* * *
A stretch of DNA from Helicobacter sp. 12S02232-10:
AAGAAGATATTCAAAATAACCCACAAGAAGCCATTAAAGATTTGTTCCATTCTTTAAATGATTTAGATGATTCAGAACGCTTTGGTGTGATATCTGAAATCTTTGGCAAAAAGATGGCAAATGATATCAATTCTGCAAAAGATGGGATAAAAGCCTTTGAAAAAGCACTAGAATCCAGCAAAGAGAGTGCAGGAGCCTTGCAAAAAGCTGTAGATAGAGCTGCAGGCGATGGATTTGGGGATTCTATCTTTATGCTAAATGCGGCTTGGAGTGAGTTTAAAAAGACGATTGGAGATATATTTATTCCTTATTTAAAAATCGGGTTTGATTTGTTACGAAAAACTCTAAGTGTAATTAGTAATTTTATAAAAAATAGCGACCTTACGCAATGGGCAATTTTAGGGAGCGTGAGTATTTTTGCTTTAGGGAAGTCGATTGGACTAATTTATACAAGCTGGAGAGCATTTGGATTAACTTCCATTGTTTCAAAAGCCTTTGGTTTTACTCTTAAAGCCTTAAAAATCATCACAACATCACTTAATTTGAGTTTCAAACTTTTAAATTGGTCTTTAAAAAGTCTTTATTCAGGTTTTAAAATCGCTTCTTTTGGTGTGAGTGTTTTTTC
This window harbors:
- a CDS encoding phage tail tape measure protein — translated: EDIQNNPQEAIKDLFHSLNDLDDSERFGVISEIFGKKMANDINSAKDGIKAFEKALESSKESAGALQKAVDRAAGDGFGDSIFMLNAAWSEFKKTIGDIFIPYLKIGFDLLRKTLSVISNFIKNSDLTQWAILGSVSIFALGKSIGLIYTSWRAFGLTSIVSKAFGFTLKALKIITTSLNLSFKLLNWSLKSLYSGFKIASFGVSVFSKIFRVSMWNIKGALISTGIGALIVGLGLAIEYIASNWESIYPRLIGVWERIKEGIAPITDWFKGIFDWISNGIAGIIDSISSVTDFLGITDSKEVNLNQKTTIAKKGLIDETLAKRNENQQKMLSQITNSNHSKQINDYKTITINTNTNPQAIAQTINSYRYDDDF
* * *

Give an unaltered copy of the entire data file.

A stretch of DNA from Helicobacter sp. 12S02232-10:
AAGAAGATATTCAAAATAACCCACAAGAAGCCATTAAAGATTTGTTCCATTCTTTAAATGATTTAGATGATTCAGAACGCTTTGGTGTGATATCTGAAATCTTTGGCAAAAAGATGGCAAATGATATCAATTCTGCAAAAGATGGGATAAAAGCCTTTGAAAAAGCACTAGAATCCAGCAAAGAGAGTGCAGGAGCCTTGCAAAAAGCTGTAGATAGAGCTGCAGGCGATGGATTTGGGGATTCTATCTTTATGCTAAATGCGGCTTGGAGTGAGTTTAAAAAGACGATTGGAGATATATTTATTCCTTATTTAAAAATCGGGTTTGATTTGTTACGAAAAACTCTAAGTGTAATTAGTAATTTTATAAAAAATAGCGACCTTACGCAATGGGCAATTTTAGGGAGCGTGAGTATTTTTGCTTTAGGGAAGTCGATTGGACTAATTTATACAAGCTGGAGAGCATTTGGATTAACTTCCATTGTTTCAAAAGCCTTTGGTTTTACTCTTAAAGCCTTAAAAATCATCACAACATCACTTAATTTGAGTTTCAAACTTTTAAATTGGTCTTTAAAAAGTCTTTATTCAGGTTTTAAAATCGCTTCTTTTGGTGTGAGTGTTTTTTC
This window harbors:
- a CDS encoding phage tail tape measure protein — translated: EDIQNNPQEAIKDLFHSLNDLDDSERFGVISEIFGKKMANDINSAKDGIKAFEKALESSKESAGALQKAVDRAAGDGFGDSIFMLNAAWSEFKKTIGDIFIPYLKIGFDLLRKTLSVISNFIKNSDLTQWAILGSVSIFALGKSIGLIYTSWRAFGLTSIVSKAFGFTLKALKIITTSLNLSFKLLNWSLKSLYSGFKIASFGVSVFSKIFRVSMWNIKGALISTGIGALIVGLGLAIEYIASNWESIYPRLIGVWERIKEGIAPITDWFKGIFDWISNGIAGIIDSISSVTDFLGITDSKEVNLNQKTTIAKKGLIDETLAKRNENQQKMLSQITNSNHSKQINDYKTITINTNTNPQAIAQTINSYRYDDDF